Trumpeter swans are a majestic sight.

Photo of a trumpeter swan

Their graceful long necks. Their brilliant white feathers. Their long, slender wings that help them hover above the earth.

As strong as they may look, being the largest waterfowl native to North America, they are not invincible. In fact, they were once extirpated --- extinct in a local region --- in Iowa.

After the settlement of Iowa, the last wild nesting trumpeter swan was documented in 1883 in Hancock County. By the 1930s, a nationwide swan count showed only 69 trumpeter swans resided in the United States, despite federal protection given in 1918 with the International Migratory Bird Treaty signed by Canada, the United States and Mexico.

The Iowa Department of Natural Resources developed a plan to bring trumpeter swans back to the state in 1993.

Photo of swans being released

Trumpeter swans were obtained from zoos, private propagators, other state swan projects and other sources and were re-introduced into Iowa. Swans released in the state were marked with neck collars and leg bands.

By 1998, three cygnets hatched from a wild nesting pair in Dubuque County, and the same pair hatched five cygnets in 1999 and again in 2000. Plus, more than 4,000 observations of Iowa banded trumpeter swans were reported to the Iowa Department of Natural Resources.

Photo of a swan sighting map and timeline of reintroduction numbers

Because of the program's success, the Iowa Department of Natural Resources began to phase out the trumpeter swan restoration program after 18 years.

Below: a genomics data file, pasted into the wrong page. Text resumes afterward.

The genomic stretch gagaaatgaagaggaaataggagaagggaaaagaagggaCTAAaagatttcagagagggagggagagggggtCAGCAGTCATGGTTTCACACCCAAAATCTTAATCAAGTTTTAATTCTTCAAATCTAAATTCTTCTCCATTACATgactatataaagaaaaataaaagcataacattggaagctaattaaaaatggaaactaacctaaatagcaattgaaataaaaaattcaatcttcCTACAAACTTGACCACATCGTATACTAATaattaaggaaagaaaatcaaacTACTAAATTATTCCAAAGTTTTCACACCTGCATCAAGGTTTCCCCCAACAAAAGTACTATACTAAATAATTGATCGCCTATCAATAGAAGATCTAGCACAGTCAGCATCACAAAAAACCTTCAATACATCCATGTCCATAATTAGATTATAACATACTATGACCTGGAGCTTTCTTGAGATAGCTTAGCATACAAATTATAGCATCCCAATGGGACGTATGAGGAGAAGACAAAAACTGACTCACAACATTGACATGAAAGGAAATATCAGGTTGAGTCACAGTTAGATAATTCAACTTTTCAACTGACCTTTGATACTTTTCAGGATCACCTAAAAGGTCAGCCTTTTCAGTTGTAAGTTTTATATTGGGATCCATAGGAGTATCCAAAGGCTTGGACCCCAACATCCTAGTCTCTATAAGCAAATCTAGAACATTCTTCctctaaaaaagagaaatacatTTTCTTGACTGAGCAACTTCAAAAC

(Learn how to tell apart trumpeter swans and other large, white birds.)

Although trumpeter swans are beginning to flourish in Iowa, they still face a variety of threats:

  • Diseases, such as the avian flu, can have devastating consequences to waterfowl.
  • Loss of wetlands, or diminished quality of wetlands.
  • Fatal lead shot poisoning. Swans may swallow lead pellets in places where shooting occurs.
  • Illegal shooting of trumpeter swans.
  • Powerline collisions that can kill or injure swans.
  • Human disturbance of nesting sites or flushing out of winter swans, making them burn up energy reserves.

Kenue Park is home to two rehabilitated trumpeter swans that live on the wetland year-round. See how the Kenue Park trumpeter swans are fed by clicking here for a special video!

 

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1 Comment

  1. John F Smeltzer on March 31, 2020 at 7:09 am

    Spring 2020 has been a good year for viewing trumpeter swans and even a few tundra’s here in the Iowa Great Lakes area ….. a great project, hopefully one that will last for generations to come.